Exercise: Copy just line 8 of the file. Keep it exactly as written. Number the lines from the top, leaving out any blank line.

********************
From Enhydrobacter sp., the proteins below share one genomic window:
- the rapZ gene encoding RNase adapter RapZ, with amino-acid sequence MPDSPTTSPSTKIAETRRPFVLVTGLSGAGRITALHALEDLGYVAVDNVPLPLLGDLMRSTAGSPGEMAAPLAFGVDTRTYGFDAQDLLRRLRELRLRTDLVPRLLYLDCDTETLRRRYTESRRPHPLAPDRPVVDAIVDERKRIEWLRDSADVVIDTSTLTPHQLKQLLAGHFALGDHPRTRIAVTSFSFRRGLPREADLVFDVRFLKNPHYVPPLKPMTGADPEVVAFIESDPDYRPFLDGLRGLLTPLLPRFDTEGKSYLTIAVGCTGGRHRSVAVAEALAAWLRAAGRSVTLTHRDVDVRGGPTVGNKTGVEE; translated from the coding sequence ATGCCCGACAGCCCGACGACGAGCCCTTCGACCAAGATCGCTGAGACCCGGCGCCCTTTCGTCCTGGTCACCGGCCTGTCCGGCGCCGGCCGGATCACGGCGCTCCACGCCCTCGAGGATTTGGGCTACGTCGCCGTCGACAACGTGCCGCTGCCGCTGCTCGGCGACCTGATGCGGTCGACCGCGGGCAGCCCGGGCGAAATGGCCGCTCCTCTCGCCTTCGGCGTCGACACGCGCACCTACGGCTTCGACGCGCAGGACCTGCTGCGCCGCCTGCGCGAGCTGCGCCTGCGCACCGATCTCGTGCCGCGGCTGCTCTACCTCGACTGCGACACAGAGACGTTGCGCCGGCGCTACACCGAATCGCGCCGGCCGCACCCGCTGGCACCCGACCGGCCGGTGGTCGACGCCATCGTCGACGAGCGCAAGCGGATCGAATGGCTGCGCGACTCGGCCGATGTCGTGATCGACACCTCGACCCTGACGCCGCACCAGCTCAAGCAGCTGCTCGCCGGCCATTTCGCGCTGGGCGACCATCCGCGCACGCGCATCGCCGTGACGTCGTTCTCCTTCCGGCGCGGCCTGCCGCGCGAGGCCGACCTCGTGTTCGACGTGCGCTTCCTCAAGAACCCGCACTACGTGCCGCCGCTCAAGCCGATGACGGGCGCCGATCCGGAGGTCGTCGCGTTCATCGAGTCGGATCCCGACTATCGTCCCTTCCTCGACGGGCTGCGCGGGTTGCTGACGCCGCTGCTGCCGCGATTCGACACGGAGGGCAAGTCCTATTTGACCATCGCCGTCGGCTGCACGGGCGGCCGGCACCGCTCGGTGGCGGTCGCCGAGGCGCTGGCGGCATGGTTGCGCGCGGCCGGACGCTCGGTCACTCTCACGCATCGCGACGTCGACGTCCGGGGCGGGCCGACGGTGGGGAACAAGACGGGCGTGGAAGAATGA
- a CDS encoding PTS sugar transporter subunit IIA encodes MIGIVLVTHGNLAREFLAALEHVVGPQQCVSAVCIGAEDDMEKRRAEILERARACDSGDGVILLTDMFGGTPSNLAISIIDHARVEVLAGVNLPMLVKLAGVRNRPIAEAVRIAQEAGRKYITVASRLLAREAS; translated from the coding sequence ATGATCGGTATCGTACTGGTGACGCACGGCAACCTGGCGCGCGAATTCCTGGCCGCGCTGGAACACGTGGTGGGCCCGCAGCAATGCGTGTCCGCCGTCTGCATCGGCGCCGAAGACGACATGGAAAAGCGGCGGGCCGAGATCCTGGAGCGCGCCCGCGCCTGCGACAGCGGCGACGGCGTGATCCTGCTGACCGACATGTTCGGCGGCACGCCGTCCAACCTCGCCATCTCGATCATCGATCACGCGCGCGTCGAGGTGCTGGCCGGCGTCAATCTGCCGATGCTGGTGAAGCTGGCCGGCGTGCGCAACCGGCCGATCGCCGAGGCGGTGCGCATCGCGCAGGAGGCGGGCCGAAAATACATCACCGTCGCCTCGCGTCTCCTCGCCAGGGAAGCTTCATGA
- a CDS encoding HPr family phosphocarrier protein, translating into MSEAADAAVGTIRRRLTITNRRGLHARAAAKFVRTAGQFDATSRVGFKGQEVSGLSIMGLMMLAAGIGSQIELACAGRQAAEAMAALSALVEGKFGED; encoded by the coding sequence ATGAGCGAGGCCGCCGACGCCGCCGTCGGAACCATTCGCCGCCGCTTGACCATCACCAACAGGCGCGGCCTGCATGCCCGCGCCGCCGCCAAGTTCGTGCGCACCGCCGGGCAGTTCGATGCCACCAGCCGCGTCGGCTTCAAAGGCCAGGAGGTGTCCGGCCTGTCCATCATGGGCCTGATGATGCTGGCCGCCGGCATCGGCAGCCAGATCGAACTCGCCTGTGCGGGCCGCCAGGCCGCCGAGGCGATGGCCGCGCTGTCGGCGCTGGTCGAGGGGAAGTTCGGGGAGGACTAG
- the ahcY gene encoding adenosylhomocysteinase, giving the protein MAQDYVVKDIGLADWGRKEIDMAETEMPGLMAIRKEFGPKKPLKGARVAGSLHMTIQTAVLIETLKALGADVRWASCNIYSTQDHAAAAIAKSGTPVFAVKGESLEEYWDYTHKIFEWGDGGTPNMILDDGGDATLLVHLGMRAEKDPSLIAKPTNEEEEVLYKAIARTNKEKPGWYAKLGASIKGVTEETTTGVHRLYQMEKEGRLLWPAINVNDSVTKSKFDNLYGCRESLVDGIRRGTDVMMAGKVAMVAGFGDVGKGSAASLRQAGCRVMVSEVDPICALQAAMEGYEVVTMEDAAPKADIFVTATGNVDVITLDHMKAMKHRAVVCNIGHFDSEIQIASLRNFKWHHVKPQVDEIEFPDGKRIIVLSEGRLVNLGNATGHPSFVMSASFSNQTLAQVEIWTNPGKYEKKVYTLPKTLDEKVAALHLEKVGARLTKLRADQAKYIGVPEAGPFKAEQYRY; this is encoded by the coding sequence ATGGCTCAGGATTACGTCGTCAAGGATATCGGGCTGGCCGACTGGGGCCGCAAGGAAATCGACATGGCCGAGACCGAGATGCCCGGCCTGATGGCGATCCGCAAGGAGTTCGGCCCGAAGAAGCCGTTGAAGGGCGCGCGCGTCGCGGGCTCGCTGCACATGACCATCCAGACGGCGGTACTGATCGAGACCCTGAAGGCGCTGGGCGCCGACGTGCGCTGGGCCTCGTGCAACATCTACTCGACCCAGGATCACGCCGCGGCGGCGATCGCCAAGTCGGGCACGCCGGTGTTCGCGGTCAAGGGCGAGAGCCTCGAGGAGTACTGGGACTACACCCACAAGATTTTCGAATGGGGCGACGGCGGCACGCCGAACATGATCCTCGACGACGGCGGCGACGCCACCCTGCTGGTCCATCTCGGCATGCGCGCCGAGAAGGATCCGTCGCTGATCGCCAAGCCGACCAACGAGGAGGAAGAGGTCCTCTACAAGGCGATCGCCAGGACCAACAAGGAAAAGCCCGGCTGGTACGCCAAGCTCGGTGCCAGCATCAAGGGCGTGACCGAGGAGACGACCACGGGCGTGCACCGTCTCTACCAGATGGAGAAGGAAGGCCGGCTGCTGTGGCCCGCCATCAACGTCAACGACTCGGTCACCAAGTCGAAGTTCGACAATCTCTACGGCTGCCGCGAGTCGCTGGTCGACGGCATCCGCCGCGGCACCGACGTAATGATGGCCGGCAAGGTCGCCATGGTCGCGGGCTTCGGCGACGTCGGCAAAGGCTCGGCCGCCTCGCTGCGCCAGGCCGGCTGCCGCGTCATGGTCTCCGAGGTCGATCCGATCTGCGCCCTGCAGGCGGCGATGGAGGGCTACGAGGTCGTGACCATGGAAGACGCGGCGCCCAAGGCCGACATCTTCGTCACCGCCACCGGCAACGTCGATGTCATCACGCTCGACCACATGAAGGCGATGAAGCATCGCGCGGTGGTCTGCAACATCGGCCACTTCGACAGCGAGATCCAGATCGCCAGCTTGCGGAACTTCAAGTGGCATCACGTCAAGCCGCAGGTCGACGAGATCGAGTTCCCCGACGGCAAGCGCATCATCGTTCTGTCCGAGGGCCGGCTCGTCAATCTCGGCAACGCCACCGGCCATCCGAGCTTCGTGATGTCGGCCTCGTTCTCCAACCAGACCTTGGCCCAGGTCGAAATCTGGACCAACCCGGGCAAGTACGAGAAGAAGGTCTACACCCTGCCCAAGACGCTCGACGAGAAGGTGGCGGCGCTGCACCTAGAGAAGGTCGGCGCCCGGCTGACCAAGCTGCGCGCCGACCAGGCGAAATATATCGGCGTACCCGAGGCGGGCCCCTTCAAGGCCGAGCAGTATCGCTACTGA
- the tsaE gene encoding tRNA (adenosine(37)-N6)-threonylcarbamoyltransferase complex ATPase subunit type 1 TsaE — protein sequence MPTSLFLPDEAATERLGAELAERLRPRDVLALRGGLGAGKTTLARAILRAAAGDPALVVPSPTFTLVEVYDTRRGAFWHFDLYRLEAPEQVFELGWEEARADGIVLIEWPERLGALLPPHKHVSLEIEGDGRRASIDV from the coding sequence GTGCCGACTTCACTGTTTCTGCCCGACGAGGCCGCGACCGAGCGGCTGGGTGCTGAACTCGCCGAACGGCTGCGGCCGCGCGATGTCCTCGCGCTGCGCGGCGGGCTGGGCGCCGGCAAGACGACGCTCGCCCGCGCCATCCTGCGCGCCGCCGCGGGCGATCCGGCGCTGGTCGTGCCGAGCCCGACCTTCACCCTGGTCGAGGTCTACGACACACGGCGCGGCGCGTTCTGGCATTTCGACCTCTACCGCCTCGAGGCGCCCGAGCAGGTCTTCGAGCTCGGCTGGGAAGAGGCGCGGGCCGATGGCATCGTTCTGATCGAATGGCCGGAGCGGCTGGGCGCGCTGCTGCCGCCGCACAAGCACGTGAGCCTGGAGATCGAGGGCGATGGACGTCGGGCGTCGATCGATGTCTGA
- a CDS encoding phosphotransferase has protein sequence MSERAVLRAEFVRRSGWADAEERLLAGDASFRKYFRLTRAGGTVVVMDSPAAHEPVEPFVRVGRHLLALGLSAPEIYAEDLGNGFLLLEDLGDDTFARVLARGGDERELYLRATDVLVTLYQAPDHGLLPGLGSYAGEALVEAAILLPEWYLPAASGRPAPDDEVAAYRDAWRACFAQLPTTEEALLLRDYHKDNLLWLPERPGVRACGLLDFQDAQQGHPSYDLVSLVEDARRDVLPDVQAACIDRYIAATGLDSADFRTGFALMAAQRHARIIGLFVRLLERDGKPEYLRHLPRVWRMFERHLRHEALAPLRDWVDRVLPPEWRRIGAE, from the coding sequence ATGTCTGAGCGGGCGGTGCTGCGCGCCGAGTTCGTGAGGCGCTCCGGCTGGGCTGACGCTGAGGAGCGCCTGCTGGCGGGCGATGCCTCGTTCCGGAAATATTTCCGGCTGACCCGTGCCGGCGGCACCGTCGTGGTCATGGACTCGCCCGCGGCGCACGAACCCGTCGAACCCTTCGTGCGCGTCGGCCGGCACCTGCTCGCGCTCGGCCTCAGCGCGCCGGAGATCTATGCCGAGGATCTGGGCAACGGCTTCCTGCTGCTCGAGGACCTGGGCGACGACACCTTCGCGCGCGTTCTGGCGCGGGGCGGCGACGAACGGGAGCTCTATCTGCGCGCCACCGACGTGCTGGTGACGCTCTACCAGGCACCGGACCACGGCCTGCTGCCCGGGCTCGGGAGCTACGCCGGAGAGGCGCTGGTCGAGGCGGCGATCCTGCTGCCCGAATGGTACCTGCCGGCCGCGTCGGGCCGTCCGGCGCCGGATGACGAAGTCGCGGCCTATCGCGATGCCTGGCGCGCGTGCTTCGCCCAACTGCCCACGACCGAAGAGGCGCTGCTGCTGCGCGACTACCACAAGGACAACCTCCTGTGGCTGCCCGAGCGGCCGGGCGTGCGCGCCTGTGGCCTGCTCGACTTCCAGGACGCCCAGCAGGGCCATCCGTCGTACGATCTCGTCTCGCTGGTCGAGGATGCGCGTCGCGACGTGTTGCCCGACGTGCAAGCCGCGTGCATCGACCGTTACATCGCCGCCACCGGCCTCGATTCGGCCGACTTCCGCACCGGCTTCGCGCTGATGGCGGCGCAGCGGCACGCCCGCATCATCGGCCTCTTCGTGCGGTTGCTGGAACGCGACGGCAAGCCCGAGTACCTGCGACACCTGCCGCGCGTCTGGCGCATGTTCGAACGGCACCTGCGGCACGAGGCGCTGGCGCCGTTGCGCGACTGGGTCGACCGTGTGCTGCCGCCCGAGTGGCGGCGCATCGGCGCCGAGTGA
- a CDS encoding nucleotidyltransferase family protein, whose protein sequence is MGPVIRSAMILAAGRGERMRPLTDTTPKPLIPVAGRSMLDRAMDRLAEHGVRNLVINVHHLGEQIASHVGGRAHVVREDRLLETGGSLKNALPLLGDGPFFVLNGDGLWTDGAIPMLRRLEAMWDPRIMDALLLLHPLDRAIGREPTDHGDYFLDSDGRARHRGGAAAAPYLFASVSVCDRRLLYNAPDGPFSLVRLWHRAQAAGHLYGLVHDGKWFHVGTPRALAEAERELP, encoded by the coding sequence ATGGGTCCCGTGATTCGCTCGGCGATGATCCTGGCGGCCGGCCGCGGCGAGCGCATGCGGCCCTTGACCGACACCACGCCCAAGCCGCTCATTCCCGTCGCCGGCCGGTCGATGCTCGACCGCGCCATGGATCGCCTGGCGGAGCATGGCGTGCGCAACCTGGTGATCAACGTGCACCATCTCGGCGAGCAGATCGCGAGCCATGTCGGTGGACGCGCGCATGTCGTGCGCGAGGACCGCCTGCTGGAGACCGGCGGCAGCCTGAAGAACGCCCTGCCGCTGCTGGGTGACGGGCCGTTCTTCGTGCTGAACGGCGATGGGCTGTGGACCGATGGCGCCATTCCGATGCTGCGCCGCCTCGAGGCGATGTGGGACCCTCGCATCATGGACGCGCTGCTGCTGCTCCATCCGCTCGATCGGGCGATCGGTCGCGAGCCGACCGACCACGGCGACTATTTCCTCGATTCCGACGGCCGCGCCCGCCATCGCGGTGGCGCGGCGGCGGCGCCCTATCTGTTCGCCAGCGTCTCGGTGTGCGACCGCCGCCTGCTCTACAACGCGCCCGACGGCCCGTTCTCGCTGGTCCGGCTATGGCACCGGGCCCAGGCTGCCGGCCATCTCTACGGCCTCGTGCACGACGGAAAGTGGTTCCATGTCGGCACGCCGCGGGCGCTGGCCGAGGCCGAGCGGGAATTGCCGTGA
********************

- a CDS encoding nucleotidyltransferase family protein, whose protein sequence is MGPVIRSAMILAAGRGERMRPLTDTTPKPLIPVAGRSMLDRAMDRLAEHGVRNLVINVHHLGEQIASHVGGRAHVVREDRLLETGGSLKNALPLLGDGPFFVLNGDGLWTDGAIPMLRRLEAMWDPRIMDALLLLHPLDRAIGREPTDHGDYFLDSDGRARHRGGAAAAPYLFASVSVCDRRLLYNAPDGPFSLVRLWHRAQAAGHLYGLVHDGKWFHVGTPRALAEAERELP, encoded by the coding sequence ATGGGTCCCGTGATTCGCTCGGCGATGATCCTGGCGGCCGGCCGCGGCGAGCGCATGCGGCCCTTGACCGACACCACGCCCAAGCCGCTCATTCCCGTCGCCGGCCGGTCGATGCTCGACCGCGCCATGGATCGCCTGGCGGAGCATGGCGTGCGCAACCTGGTGATCAACGTGCACCATCTCGGCGAGCAGATCGCGAGCCATGTCGGTGGACGCGCGCATGTCGTGCGCGAGGACCGCCTGCTGGAGACCGGCGGCAGCCTGAAGAACGCCCTGCCGCTGCTGGGTGACGGGCCGTTCTTCGTGCTGAACGGCGATGGGCTGTGGACCGATGGCGCCATTCCGATGCTGCGCCGCCTCGAGGCGATGTGGGACCCTCGCATCATGGACGCGCTGCTGCTGCTCCATCCGCTCGATCGGGCGATCGGTCGCGAGCCGACCGACCACGGCGACTATTTCCTCGATTCCGACGGCCGCGCCCGCCATCGCGGTGGCGCGGCGGCGGCGCCCTATCTGTTCGCCAGCGTCTCGGTGTGCGACCGCCGCCTGCTCTACAACGCGCCCGACGGCCCGTTCTCGCTGGTCCGGCTATGGCACCGGGCCCAGGCTGCCGGCCATCTCTACGGCCTCGTGCACGACGGAAAGTGGTTCCATGTCGGCACGCCGCGGGCGCTGGCCGAGGCCGAGCGGGAATTGCCGTGA